This panel discusses political changes in African higher education. It looks at how universities and affiliated institutions react to the simultaneity of massive expansion, political rescaling, internationalization and decolonization on local, regional, national and international level.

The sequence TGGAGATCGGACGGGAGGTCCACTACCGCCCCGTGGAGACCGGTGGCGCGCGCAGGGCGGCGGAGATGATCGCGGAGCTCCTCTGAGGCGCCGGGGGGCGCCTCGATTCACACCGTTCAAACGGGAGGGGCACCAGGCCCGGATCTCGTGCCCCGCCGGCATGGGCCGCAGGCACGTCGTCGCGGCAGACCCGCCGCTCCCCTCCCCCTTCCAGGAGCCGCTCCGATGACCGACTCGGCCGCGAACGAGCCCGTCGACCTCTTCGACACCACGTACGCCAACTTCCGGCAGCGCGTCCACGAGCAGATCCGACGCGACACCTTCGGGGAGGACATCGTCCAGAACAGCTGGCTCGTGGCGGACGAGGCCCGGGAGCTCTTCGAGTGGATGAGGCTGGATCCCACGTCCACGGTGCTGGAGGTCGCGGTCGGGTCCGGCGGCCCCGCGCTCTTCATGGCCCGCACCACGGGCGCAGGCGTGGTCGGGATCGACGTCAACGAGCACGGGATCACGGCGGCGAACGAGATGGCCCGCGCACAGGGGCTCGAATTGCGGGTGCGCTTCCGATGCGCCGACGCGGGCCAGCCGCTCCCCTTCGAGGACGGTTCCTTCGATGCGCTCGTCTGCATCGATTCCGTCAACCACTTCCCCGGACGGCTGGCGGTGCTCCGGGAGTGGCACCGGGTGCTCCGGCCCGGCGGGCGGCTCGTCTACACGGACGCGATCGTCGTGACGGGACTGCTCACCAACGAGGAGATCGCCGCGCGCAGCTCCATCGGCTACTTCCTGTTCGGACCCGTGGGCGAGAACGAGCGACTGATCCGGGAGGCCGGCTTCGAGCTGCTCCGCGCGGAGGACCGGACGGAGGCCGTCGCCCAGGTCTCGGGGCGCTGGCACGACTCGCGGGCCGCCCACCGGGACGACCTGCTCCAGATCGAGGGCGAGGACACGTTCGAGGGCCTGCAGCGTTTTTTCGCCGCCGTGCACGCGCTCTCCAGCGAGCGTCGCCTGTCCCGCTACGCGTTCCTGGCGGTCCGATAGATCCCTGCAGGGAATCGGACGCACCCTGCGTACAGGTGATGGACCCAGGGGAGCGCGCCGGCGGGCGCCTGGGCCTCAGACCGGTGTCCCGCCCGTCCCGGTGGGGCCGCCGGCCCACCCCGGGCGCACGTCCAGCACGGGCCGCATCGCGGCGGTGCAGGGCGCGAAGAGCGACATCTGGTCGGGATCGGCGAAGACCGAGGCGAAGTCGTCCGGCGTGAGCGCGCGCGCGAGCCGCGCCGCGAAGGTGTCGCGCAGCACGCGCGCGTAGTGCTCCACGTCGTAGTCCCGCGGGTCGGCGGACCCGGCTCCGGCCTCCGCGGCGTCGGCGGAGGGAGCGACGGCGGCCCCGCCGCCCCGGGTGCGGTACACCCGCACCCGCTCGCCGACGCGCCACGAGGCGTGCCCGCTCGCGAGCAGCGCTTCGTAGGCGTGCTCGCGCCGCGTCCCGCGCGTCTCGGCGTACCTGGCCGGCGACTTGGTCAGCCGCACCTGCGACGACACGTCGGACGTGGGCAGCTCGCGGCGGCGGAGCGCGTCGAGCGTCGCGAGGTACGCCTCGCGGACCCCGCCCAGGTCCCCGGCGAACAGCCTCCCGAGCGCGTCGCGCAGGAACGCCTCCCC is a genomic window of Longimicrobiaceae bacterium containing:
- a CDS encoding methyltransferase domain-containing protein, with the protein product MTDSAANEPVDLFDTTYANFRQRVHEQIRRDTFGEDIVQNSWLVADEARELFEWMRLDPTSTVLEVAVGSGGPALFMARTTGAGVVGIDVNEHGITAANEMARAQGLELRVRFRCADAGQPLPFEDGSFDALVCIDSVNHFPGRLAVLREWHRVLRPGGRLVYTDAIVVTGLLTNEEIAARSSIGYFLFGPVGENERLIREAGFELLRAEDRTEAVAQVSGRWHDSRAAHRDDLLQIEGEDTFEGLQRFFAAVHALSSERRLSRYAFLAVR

Higher Education stakeholders throughout the world, including national governments, funders, and administrators reimagine universities as institutions of salvation, capable of equalizing opportunities at the individual level, and addressing and solving all contemporary and future societal problems through the goal-oriented production of knowledge. Depending on the socio-economic context in which the university is embedded, the hopes placed on higher education institutions include the stimulation of innovation, economic well-being, solutions for climate change, as well as equality, peace and security. After decades of limited attention and severe budget cuts, universities in Africa are now also viewed as pivotal to social and economic development. The number of universities, students and border transcending academic activities is growing fast, raising political and economic interests at home and abroad. Actors from the global North re-evaluate conventional forms of academic cooperation while the global South sets entirely new agendas. Further propelled are changes by university rankings leading to an unprecedented exposure of individual universities and claims for decolonization under which the contemporary knowledge order is contested. Universities in Africa are confronted with a simultaneity of massive expansion, political rescaling, internationalization and decolonization which creates enormous challenges but also opportunities. This panel invites contributions that show how universities and affiliated institutions react to the complex set of changes on local, regional, national and international level. A focus is laid on the political economy of higher education including the readjustment of aid and trade relations.